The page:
Michael J. Fox on How ‘Once Upon a Time in Hollywood’ in Part Inspired Him to Retire

"I was looking in the mirror and thought, 'I cannot remember it anymore,'" Fox said, citing Leonardo DiCaprio's performance in Quentin Tarantino's period piece.
Michael J. Fox at the 2019 Tribeca Film Festival
Michael J. Fox at the 2019 Tribeca Film Festival

Michael J. Fox had to look back to the future to decide on his own retirement.

The “Back to the Future” icon explained to Empire magazine (via Screen Rant) that Quentin Tarantino’s 1960s set “Once Upon a Time in Hollywood” inspired him to seriously consider stepping away from acting. Fox detailed that on “The Good Wife” spinoff “The Good Fight,” he had trouble remembering his lines due to his Parkinson’s disease.

“I thought of ‘Once Upon A Time In Hollywood.’ There’s a scene where Leonardo DiCaprio’s character can’t remember his lines anymore. He goes back to his dressing room and he’s screaming at himself in the mirror. Just freaking insane,” Fox said. “I had this moment where I was looking in the mirror and thought, ‘I cannot remember it anymore. Well, let’s move on.’ It was peaceful.”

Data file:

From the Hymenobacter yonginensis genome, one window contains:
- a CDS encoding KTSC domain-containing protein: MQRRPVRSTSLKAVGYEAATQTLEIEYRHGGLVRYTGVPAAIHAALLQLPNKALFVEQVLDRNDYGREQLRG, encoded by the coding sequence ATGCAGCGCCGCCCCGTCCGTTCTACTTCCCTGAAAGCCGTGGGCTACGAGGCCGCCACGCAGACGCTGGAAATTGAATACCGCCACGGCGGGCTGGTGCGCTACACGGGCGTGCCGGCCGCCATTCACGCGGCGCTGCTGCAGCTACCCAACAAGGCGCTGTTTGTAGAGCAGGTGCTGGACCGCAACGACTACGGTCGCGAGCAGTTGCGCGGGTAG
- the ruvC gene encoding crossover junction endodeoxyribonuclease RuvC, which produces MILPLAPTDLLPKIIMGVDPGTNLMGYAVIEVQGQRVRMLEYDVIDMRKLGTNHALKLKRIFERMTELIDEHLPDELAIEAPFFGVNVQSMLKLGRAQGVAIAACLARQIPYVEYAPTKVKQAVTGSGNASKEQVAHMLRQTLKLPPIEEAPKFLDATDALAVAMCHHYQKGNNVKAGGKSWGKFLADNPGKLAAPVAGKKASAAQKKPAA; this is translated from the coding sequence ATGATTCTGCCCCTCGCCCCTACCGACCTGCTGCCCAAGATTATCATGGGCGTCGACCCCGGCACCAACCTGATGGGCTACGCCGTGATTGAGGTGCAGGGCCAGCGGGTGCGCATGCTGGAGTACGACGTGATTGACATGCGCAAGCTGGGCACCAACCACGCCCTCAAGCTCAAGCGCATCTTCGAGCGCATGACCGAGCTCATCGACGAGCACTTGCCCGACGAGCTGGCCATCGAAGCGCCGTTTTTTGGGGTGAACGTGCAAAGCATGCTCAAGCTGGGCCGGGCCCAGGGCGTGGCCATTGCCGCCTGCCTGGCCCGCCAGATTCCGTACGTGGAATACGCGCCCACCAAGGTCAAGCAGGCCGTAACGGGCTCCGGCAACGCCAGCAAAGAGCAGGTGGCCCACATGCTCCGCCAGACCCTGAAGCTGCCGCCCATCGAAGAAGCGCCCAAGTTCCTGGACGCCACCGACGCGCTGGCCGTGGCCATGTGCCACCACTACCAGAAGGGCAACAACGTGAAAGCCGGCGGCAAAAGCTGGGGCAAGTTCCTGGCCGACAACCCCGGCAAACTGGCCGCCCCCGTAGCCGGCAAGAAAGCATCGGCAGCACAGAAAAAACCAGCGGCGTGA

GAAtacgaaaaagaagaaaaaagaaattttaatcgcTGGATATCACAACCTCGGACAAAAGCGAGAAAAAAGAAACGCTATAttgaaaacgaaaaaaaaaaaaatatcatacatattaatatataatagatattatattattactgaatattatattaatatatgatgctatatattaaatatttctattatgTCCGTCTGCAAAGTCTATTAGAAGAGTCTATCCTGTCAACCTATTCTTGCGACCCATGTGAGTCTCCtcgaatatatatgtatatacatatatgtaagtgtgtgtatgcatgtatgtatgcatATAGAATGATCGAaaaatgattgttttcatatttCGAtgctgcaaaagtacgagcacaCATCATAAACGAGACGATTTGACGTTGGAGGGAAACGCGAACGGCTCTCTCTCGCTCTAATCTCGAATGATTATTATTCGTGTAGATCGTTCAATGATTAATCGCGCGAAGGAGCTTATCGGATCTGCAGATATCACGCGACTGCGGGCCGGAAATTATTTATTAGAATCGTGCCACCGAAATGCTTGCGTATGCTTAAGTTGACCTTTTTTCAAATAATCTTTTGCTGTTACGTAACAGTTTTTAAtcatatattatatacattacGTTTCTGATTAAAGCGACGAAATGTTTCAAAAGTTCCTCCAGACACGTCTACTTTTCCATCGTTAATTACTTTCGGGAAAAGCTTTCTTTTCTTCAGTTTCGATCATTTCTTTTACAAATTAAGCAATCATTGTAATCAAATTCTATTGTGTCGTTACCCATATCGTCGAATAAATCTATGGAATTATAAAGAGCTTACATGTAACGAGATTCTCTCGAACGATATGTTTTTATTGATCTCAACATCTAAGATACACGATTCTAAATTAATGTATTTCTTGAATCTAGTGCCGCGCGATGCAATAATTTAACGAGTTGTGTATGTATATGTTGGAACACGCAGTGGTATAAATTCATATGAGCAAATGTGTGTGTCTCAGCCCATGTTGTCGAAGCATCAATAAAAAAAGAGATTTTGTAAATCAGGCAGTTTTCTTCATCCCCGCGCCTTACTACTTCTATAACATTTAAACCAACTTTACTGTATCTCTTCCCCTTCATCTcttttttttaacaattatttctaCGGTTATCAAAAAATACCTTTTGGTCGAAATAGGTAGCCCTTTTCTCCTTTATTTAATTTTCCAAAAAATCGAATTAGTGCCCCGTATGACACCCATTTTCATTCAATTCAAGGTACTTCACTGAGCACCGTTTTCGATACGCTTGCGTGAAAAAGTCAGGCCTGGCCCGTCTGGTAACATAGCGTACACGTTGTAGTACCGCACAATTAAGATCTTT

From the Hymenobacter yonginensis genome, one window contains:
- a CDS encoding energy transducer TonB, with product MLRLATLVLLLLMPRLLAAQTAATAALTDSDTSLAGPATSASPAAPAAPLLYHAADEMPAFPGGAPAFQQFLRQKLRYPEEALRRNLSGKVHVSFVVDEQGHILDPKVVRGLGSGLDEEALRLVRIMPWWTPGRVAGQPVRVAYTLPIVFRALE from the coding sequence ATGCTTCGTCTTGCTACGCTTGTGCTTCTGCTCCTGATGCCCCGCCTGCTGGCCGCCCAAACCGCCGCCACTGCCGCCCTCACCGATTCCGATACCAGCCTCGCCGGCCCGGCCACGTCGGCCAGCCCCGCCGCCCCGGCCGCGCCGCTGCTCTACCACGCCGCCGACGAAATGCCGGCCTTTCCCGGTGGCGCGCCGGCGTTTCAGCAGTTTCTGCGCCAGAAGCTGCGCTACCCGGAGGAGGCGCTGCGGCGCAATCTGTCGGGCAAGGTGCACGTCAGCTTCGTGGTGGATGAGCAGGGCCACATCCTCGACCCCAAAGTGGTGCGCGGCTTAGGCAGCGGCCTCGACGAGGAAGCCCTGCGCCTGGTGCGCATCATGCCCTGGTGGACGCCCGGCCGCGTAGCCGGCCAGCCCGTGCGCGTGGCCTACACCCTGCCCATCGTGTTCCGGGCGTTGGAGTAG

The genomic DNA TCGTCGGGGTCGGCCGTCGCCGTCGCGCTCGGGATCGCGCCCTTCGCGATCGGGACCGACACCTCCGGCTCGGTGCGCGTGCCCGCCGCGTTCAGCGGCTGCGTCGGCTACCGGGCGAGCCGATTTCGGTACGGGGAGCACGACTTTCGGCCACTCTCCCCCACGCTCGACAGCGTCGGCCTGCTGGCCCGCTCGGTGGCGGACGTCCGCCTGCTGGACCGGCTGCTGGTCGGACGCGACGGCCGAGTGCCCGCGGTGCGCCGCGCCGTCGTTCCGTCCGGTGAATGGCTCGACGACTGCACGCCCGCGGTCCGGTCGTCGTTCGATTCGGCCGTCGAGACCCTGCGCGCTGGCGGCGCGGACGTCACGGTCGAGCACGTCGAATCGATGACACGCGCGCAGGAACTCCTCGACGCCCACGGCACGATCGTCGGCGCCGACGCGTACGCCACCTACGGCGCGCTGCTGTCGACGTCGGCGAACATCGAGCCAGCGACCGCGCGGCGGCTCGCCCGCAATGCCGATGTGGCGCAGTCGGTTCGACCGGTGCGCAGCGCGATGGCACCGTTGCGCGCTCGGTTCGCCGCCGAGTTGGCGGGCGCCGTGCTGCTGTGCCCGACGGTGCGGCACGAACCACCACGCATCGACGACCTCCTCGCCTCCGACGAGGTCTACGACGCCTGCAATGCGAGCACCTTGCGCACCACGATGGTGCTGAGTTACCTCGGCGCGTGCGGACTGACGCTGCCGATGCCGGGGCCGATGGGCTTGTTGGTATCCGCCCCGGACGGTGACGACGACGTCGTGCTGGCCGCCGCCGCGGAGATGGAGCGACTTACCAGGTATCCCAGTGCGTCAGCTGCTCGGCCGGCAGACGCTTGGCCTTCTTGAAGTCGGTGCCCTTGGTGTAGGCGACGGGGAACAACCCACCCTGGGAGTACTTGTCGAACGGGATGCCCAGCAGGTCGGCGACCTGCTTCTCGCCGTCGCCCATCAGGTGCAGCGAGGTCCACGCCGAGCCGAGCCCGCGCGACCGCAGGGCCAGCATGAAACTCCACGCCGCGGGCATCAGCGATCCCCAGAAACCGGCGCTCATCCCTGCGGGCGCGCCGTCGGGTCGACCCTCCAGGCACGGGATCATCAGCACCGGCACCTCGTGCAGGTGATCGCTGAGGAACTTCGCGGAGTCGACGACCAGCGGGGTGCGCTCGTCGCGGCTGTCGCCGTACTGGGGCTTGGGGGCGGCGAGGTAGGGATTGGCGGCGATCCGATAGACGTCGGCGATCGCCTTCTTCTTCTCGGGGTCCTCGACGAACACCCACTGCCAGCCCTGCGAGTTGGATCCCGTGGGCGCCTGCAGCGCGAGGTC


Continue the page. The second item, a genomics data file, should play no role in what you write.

Fox is set to receive the Museum of Moving Image’s Lifetime Achievement Award in June 2023. Among his accolades, Fox has won five Emmys, four Golden Globes, one Grammy, two Screen Actors Guild awards, the People’s Choice award, and GQ Man of the Year honor. In 2000, he launched the Michael J. Fox Foundation for Parkinson’s Research, which is now the leading Parkinson’s organization in the world. To date, the foundation has raised over $1.5 billion.

The actor admitted in April 2023 that “every day gets tougher” with his illness. ““You don’t die from Parkinson’s, you die with Parkinson’s. So I’ve been thinking of the mortality of it,” Fox said. “I’m not going to be 80.”

Fox charts his own health journey in documentary “STILL: A Michael J. Fox Movie,” which debuted at 2023 Sundance. Directed by “An Inconvenient Truth” helmer David Guggenheim, the film captures Fox’s career after being diagnosed with Parkinson’s disease at age 30.

 “Every tremor is like a seismic jolt. But he never says, ‘look at how I’ve suffered,'” Guggenheim exclusively told IndieWire’s Anne Thompson about working with Fox. “He went through hell that year [during production]. More time in the emergency room than at home. And, and yet he never bitched or complained, you know? ‘Dude, you gotta at least, let me teach you how to talk about your pain. Because I’m really good at that.’ He just doesn’t want to be pitied. He says, ‘pity is a benign form of abuse.'”

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